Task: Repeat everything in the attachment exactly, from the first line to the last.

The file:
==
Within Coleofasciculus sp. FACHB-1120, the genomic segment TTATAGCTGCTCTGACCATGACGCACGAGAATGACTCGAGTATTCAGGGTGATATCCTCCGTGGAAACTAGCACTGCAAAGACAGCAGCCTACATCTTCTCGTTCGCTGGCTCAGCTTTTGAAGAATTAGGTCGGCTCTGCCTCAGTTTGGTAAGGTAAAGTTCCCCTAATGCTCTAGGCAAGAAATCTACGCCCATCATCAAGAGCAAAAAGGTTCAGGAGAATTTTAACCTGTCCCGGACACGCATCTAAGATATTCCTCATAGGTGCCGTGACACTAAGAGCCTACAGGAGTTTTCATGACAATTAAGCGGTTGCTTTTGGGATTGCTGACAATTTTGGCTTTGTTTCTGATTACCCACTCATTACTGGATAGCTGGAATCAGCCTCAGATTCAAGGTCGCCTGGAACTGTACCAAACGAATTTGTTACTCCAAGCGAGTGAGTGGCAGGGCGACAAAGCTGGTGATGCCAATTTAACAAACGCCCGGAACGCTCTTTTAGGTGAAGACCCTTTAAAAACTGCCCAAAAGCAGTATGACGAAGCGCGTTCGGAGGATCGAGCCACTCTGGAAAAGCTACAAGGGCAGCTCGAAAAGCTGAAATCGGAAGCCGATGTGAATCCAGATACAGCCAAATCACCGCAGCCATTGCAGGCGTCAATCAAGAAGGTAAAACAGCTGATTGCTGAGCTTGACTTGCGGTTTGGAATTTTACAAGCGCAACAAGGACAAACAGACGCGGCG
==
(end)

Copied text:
Within Coleofasciculus sp. FACHB-1120, the genomic segment TTATAGCTGCTCTGACCATGACGCACGAGAATGACTCGAGTATTCAGGGTGATATCCTCCGTGGAAACTAGCACTGCAAAGACAGCAGCCTACATCTTCTCGTTCGCTGGCTCAGCTTTTGAAGAATTAGGTCGGCTCTGCCTCAGTTTGGTAAGGTAAAGTTCCCCTAATGCTCTAGGCAAGAAATCTACGCCCATCATCAAGAGCAAAAAGGTTCAGGAGAATTTTAACCTGTCCCGGACACGCATCTAAGATATTCCTCATAGGTGCCGTGACACTAAGAGCCTACAGGAGTTTTCATGACAATTAAGCGGTTGCTTTTGGGATTGCTGACAATTTTGGCTTTGTTTCTGATTACCCACTCATTACTGGATAGCTGGAATCAGCCTCAGATTCAAGGTCGCCTGGAACTGTACCAAACGAATTTGTTACTCCAAGCGAGTGAGTGGCAGGGCGACAAAGCTGGTGATGCCAATTTAACAAACGCCCGGAACGCTCTTTTAGGTGAAGACCCTTTAAAAACTGCCCAAAAGCAGTATGACGAAGCGCGTTCGGAGGATCGAGCCACTCTGGAAAAGCTACAAGGGCAGCTCGAAAAGCTGAAATCGGAAGCCGATGTGAATCCAGATACAGCCAAATCACCGCAGCCATTGCAGGCGTCAATCAAGAAGGTAAAACAGCTGATTGCTGAGCTTGACTTGCGGTTTGGAATTTTACAAGCGCAACAAGGACAAACAGACGCGGCG